New York state Gov. Andrew Cuomo (C); New York City Mayor Bill DeBlasio (2nd R); New York state Department of Health Commissioner Howard Zucker (2nd L); Kenneth Raske (L), president and CEO of the Greater New York Hospital Association; and Bea Grause (R), president of the Healthcare Association of New York state hold a news conference on the first confirmed case of COVID-19 in New York on March 2. (Photo by David Dee Delgado/Getty Images)

The Broadway League has made a statement on coronavirus, saying that the trade association is monitoring its progress and has been in touch with the Broadway theaters. 

“The Broadway League is closely monitoring this evolving situation on behalf of the Broadway community. The safety and security of theatregoers and employees is our highest priority. We are following the lead of city, state and federally elected officials, as well as implementing strategies recommended by public health authorities in all of our theatres and offices. We remain vigilant, and are prepared to make decisions based on current needs, as well as in response to changing conditions,” the statement, which is currently posted on the League’s website, reads. 

The League, which has a membership of theater owners and producers, is the second Broadway organization to speak out about coronavirus, as New York and the rest of the country make preparations for possible spread of the virus. The virus originated in China, but has now seen confirmed cases in the U.S., including one confirmed case in New York.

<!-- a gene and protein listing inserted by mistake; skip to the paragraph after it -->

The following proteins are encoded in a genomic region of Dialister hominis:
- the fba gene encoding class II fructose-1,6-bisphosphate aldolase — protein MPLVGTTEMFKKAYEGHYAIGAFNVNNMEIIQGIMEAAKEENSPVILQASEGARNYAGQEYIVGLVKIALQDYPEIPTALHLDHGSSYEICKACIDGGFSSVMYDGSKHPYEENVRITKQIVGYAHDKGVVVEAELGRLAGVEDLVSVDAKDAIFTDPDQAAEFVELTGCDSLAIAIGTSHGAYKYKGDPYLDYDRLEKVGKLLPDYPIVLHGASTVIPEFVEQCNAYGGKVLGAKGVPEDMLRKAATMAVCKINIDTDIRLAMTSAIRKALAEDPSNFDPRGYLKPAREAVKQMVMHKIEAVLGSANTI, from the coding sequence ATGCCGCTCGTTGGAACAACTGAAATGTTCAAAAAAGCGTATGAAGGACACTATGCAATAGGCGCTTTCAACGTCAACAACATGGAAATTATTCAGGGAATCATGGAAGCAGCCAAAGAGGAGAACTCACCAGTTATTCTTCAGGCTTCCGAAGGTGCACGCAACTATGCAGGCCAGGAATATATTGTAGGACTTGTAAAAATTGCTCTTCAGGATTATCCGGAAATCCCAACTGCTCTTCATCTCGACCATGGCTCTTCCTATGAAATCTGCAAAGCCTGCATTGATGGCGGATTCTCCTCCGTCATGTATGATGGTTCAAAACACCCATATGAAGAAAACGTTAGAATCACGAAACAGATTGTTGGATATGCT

Actors’ Equity spoke out on Feb. 27 saying that the union has shared guidance with its staff and held conversations with the major employers. 

As of Monday afternoon, six people in the U.S. have died of coronavirus, according to reports. There were 64 confirmed cases of the virus, which can be contracted by being in “close contact” with an infected person or inhaling in his or her vicinity, in the United States as of Monday, according to the Center for Disease Control. 

NYC & Company, the marketing organization for the city of New York, said in a statement that the city “remains open for business” and is “operating as normal.”

“At this time, there are no federal restrictions in place to prevent meetings and travel within the United States, and we encourage meeting planners and event organizers to continue their New York City activities as planned, while consulting with the Centers for Disease Control and Prevention (CDC) and local public health authorities,” the statement reads.

In relation to the recently confirmed case in New York, Gov. Andrew M. Cuomo said in at a press conferenced Monday that the woman, a healthcare worker who contracted the disease while in Iran, is being isolated in her home and did not use any public transit after returning to New York. 

Last week, Cuomo asked the state legislature to set aside $40 million to combat coronavirus. 

Mayor Bill de Blasio, who conducted the press conference with Cuomo, said that the city would begin its own local testing for the disease by Friday.

“The facts are reassuring. All New Yorkers should really pay attention to this: We have a lot of information now, information is actually showing us things that should give us more reason to stay calm and go about our lives,” de Blasio said.